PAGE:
• VirtualHost *:443 - The Apache server listens for incoming connections on port 443 (HTTPS) for the specified domain.

The ServerName and ServerAlias directives are specifying the virtual host’s domain names. Make sure you replace it with your domain name.

The highlighted line, Redirect permanent / https://example.com/ inside the HTTP virtual host, redirects the traffic to the HTTPS version of the site.

Typically you also want to redirect the HTTPS www version of the site to the non-www or vice versa. Here is an example configuration:

<VirtualHost *:80> 
  ServerName example.com
  ServerAlias www.example.com

  Redirect permanent / https://example.com/
</VirtualHost>

<VirtualHost *:443>
  ServerName example.com
  ServerAlias www.example.com

  Protocols h2 http:/1.1

  <If "%{HTTP_HOST} == 'www.example.com'">
    Redirect permanent / https://example.com/
  </If>

  # SSL Configuration

  # Other Apache Configuration

</VirtualHost>

The code inside the HTTPS virtual host (the highlighted lines ) is checking whether the request header contains the www domain and redirects to the non-www version.

Whenever you make changes to the configuration files you need to restart or reload the Apache service for changes to take effect:

  • Debian and Ubuntu:

    sudo systemctl reload apache2 
  • CentOS and Fedora:

    sudo systemctl reload httpd 

Redirect HTTP to HTTPS using .htaccess

.htaccess is a configuration file on a per-directory basis for the Apache webserver. This file can be used to define how Apache serves files from the directory where the file is placed and to enable/disable additional features.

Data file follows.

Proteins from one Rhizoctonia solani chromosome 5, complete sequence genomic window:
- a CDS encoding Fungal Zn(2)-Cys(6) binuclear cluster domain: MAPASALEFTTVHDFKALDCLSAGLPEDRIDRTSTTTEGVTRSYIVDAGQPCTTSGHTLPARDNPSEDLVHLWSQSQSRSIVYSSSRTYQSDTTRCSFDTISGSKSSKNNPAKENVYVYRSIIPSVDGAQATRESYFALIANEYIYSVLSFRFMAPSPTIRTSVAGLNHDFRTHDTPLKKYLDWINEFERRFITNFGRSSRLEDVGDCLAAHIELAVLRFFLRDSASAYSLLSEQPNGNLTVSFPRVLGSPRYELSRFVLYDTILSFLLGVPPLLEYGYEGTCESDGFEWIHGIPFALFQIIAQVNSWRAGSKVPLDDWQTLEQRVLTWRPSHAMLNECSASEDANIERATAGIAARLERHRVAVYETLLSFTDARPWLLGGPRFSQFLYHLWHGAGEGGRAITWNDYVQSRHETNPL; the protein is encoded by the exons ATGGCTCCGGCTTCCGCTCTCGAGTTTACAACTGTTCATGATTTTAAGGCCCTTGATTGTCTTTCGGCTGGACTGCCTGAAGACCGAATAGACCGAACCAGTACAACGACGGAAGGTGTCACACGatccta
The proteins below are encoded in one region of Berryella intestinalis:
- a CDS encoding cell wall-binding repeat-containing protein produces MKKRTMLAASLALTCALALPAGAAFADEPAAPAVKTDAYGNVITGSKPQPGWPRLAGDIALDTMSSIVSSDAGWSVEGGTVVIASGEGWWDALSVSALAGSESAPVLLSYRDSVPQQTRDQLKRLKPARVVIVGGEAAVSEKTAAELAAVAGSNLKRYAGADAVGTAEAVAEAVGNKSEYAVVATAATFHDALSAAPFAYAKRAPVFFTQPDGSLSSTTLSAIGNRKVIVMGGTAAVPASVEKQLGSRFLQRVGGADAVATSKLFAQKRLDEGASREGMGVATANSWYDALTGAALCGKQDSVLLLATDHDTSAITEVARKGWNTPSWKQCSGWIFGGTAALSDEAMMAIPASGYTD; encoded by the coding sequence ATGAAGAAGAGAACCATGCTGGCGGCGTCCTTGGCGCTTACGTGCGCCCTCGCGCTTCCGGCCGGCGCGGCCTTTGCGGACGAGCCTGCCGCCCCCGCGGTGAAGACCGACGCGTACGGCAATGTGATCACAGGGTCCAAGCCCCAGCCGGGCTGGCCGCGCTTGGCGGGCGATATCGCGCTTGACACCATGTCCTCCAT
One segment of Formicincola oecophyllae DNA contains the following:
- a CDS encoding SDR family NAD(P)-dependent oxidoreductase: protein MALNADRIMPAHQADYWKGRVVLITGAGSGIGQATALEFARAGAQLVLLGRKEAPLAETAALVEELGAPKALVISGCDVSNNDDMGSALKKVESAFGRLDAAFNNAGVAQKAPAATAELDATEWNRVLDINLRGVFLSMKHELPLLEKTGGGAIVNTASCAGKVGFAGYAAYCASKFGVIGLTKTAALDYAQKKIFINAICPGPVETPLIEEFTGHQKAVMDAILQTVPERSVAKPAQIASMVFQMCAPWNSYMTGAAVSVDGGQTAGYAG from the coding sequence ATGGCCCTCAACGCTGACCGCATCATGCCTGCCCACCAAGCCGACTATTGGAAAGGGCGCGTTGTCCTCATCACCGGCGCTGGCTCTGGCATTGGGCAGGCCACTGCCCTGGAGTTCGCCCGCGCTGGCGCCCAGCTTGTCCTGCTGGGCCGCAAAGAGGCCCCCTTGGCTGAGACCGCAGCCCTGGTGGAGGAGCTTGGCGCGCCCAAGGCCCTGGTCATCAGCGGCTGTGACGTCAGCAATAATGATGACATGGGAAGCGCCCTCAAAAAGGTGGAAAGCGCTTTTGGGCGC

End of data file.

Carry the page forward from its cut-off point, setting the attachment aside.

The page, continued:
Usually, the .htaccess file is placed in the domain root directory, but you can have other .htaccess files in the subdirectories.

This method requires the mod_rewrite module to be loaded on the Apache server. This module is loaded by default on most servers. If possible, prefer creating a redirection in the virtual host because it is simpler and safer.

To redirect all HTTP traffic to HTTPS, open the root .htaccess file, and add the following code to it:

RewriteEngine On
RewriteCond %{HTTPS} off
RewriteRule ^(.*)$ https://example.com/$1 [L,R=301]

Here is what the code means:

  • RewriteEngine On - enables the Rewrite capabilities.
  • RewriteCond %{HTTPS} off - checks for HTTP connection, and if the condition is met, the next line is executed.
  • RewriteRule ^(.*)$ https://example.com/$1 [L,R=301] - redirect HTTP to HTTPS with status code 301 (Moved Permanently). Make sure you change the domain name.

The example below has an additional condition that checks whether the request begins with www. Use it to force all visitors to use the HTTPS non-www version of the site:

RewriteCond %{HTTPS} off [OR]
RewriteCond %{HTTP_HOST} ^www\.example\.com [NC]
RewriteRule ^(.*)$ https://example.com/$1 [L,R=301]

When editing .htaccess file, you do not need to restart the server because Apache reads the file on each request.

Conclusion

In Apache, the preferred way to redirect HTTP to HTTPS is to configure the 301 redirect in the domain’s virtual host.

If you have any questions or feedback, feel free to leave a comment.